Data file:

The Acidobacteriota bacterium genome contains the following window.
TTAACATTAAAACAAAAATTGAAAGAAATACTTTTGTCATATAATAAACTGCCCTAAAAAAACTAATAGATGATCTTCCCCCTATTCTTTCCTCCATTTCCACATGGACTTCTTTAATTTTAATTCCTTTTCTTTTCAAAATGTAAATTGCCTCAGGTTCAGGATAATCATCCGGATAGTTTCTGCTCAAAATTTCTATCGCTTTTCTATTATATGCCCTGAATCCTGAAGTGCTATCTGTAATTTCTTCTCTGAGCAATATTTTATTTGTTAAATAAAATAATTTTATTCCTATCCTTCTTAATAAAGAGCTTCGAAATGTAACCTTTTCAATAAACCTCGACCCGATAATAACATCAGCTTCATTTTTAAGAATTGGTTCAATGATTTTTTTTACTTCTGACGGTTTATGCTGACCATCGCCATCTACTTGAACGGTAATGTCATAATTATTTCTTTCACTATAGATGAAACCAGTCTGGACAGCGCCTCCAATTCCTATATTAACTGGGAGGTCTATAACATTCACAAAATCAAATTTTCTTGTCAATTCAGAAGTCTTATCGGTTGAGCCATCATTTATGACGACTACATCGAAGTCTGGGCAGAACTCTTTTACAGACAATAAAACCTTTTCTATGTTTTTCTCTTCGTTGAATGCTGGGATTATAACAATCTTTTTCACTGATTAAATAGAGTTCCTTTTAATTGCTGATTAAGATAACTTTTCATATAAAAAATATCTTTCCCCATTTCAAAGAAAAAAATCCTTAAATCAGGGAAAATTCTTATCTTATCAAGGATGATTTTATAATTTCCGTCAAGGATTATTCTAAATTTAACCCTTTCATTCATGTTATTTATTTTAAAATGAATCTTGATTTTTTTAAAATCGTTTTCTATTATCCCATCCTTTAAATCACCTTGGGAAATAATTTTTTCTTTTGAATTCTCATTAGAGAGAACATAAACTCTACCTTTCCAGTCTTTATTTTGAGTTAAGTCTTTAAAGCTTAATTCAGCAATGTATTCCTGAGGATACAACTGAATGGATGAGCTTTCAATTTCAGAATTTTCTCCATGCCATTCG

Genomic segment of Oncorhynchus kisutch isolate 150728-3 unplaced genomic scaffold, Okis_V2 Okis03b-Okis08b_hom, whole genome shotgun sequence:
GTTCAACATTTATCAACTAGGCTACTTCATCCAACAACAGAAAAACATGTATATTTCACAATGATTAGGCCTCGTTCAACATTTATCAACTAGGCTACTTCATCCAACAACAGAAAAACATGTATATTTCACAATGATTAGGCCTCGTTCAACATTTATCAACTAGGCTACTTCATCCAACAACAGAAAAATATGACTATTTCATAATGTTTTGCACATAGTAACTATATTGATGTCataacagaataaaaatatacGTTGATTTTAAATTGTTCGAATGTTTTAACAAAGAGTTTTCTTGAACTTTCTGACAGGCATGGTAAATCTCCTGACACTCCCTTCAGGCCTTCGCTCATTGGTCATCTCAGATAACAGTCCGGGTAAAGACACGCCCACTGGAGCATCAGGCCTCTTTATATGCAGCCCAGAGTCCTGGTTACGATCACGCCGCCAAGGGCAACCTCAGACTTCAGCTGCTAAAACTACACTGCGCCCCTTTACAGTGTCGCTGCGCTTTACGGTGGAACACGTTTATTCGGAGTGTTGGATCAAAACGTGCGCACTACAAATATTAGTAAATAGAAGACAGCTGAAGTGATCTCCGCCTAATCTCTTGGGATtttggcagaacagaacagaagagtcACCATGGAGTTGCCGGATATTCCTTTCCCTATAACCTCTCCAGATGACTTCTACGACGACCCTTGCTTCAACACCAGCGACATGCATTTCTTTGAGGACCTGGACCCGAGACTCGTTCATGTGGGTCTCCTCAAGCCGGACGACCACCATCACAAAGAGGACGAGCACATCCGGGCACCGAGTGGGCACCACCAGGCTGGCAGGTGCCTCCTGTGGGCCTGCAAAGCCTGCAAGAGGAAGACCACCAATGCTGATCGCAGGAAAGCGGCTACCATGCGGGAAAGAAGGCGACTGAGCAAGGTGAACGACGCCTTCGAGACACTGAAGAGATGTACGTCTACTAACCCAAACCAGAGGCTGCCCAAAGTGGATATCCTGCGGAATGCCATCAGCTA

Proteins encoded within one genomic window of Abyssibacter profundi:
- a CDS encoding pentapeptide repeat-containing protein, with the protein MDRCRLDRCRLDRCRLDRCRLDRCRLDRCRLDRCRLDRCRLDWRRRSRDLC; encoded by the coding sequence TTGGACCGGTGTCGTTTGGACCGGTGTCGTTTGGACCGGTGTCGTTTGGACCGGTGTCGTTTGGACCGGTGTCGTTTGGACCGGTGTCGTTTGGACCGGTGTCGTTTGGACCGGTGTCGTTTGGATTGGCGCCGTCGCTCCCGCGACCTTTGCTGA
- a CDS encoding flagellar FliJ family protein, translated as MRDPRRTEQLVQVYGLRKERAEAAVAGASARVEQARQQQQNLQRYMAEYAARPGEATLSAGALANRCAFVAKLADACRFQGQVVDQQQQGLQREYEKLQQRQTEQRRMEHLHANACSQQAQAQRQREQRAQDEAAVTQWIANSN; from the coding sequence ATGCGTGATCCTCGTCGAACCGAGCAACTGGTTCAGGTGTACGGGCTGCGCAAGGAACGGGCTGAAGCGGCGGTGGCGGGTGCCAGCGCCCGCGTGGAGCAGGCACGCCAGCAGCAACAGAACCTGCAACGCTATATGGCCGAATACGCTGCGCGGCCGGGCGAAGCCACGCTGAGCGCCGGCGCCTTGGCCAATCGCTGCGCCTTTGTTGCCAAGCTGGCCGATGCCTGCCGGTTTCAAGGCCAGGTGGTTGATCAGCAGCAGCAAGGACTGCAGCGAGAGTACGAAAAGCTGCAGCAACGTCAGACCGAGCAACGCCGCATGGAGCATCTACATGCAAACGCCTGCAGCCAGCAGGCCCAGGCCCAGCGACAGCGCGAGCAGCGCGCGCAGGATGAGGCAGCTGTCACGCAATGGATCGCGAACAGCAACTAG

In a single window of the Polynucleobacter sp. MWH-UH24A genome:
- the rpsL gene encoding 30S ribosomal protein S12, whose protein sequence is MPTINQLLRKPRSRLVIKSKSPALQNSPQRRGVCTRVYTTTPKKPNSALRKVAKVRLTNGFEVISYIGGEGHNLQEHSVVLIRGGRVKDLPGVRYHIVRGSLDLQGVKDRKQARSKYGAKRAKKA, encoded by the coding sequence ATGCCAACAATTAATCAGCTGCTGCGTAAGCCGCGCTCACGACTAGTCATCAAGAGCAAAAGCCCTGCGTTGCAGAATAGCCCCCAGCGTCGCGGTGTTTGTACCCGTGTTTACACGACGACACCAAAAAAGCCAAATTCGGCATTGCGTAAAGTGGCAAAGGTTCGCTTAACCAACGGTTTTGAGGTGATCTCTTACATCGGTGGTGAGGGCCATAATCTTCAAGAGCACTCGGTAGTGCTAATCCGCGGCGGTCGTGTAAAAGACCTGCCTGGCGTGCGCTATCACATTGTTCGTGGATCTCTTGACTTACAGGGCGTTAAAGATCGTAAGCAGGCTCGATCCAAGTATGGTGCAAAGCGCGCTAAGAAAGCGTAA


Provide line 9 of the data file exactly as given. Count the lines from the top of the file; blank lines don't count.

- the rpsL gene encoding 30S ribosomal protein S12, whose protein sequence is MPTINQLLRKPRSRLVIKSKSPALQNSPQRRGVCTRVYTTTPKKPNSALRKVAKVRLTNGFEVISYIGGEGHNLQEHSVVLIRGGRVKDLPGVRYHIVRGSLDLQGVKDRKQARSKYGAKRAKKA, encoded by the coding sequence ATGCCAACAATTAATCAGCTGCTGCGTAAGCCGCGCTCACGACTAGTCATCAAGAGCAAAAGCCCTGCGTTGCAGAATAGCCCCCAGCGTCGCGGTGTTTGTACCCGTGTTTACACGACGACACCAAAAAAGCCAAATTCGGCATTGCGTAAAGTGGCAAAGGTTCGCTTAACCAACGGTTTTGAGGTGATCTCTTACATCGGTGGTGAGGGCCATAATCTTCAAGAGCACTCGGTAGTGCTAATCCGCGGCGGTCGTGTAAAAGACCTGCCTGGCGTGCGCTATCACATTGTTCGTGGATCTCTTGACTTACAGGGCGTTAAAGATCGTAAGCAGGCTCGATCCAAGTATGGTGCAAAGCGCGCTAAGAAAGCGTAA